Humans; Takes One To Know One
This post was originally published here: http://accpl.co/writings/humans-takes-one-know-one/
We try to make good design and development choices for users by understanding their context – the circumstances or setting surrounding an event. But we’re quickly transitioning from a paradigm of people sitting in front of PCs and clicking around to one where we are navigating back and forth between many devices across apps, times and locations.
Humans make decisions based on whatever emotions arise while being steeped in the influence of their environment.
Our industry leverages user research and multiple data points to create systems that serve people better. But now, we have to contend with a whole new dynamic of cognizance. Inanimate objects observe us, our devices track us, and lenses monitor us. The amount of data collected on each individual grows exponentially as we discover newer and more nuanced ways to keep tabs on what everyone is doing. But something is missing from the rattle and din of data – the “why?”
Technology and SEO expert Aaron Wall says “I think many people are focused on data to an extreme degree … for many players sustained success will likely require better leveraging soft skills rather than hard data. As much as we may want to, it is hard to create software which understands human emotions and what motivates people. As an industry I think we’ve likely become overly reliant on tools.”
In order to provide a truly exceptional user experience, it’s critical that we don’t take these data points at face value – we have to remember the human factors at work.
In the future, context will be reported by tools and interpreted by humans.
Humans are charming creatures. In a world where we are more trackable than ever, we still manage to defy logic with our emotions, our inexplicable affiliations, and our quirks.
And while these tendencies are what make us so loveable, they are also the easiest to forget about when building tools. We assume that we can build more advanced tools that will respond to human behavior, but technology tools make decisions based on encoded logic. Humans make decisions based on whatever emotions arise while being steeped in the influence of their environment. So how do you create logic systems that serve the sometimes illogical? You always send in a human interpreter.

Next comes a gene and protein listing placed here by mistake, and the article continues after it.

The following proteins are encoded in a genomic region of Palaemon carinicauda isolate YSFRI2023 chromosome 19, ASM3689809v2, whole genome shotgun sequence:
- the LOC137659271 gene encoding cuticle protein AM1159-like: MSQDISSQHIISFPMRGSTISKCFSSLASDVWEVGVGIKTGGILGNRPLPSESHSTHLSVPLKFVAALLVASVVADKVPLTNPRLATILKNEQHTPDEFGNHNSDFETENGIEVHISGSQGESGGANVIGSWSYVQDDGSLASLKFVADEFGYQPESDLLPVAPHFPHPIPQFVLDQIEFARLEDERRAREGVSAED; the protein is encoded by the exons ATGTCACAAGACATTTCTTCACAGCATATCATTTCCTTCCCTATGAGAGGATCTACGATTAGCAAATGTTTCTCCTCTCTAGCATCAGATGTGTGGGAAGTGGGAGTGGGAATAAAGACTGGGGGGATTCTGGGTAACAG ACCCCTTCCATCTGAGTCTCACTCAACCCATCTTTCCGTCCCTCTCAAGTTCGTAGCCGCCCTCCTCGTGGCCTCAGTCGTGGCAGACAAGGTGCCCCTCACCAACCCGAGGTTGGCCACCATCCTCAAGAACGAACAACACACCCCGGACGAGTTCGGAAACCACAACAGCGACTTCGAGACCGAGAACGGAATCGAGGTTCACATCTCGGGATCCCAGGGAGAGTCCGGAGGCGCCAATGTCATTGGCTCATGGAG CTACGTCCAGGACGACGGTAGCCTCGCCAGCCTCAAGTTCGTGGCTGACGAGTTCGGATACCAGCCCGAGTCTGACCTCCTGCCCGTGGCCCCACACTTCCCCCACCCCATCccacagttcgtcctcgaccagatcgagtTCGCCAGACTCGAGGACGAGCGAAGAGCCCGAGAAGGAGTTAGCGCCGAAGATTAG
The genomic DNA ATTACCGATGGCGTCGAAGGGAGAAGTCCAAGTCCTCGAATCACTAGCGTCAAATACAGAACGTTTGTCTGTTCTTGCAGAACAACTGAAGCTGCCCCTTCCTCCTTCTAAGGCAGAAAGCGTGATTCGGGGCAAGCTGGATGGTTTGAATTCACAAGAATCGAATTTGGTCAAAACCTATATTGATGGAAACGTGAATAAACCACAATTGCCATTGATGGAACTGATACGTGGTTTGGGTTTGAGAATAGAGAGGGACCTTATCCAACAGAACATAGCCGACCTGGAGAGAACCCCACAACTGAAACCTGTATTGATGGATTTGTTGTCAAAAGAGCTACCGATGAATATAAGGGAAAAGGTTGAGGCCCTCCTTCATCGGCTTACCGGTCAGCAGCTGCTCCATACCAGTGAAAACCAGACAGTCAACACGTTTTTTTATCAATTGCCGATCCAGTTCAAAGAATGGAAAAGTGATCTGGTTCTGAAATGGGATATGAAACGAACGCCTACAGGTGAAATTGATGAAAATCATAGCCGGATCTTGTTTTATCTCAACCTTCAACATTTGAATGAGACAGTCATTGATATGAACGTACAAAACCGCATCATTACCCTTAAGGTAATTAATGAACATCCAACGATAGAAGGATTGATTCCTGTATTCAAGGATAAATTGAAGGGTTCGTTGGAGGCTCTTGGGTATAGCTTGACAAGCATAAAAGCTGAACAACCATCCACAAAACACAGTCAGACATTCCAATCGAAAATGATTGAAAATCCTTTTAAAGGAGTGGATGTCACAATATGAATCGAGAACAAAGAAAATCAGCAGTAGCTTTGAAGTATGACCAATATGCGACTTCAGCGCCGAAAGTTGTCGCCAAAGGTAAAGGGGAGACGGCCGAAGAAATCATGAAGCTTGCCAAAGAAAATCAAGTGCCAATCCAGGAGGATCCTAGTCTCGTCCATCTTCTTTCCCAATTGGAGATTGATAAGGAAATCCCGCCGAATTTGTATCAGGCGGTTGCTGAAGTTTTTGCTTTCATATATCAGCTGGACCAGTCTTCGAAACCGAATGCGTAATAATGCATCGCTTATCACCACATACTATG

Healthcare, in particular, is ripe for this kind of data inundation. But it’s also a space so heavily affected by context, that those overwhelming data points must always be checked, rechecked and interpreted by humans.
When I worked in healthcare technology, there was a large hospital system adopting iPad Minis at a breakneck speed right after their release to the market. We were thrilled to be working with early adopters that were open to the potential of the new technology. But when we visited the hospital to conduct user interviews, we discovered the real reason for the surge – an iPad Mini fit perfectly into the pocket of a lab coat. “iPhones fall out and a laptop is too cumbersome,” he told me, “and I can hold this in one hand while I’m with my patients.” The other doctors in the hospital, having heard about his discovery, also purchased their own lab-coat-ready iPad Minis. It had nothing to do with early adoption or the technology, and everything to do with an environmental constraint that they saw as unchangeable. You can’t modify the size of a lab coat pocket, they reasoned, so buy your technology accordingly.
The point is, we never would have understood this, and many other insights, based on numbers being spit out from our tools, because that didn’t show us the constraints of the doctors’ environment or the dimensions of their pockets. And while we may have reams of data flowing in from our tools for tracking and analytics, a human eye will always be necessary for interpreting the nuances and understanding the value of the idiosyncratic. That is something so exceptionally human that we’ll never be able to outsource it, because when it comes to people’s behavior, context is everything.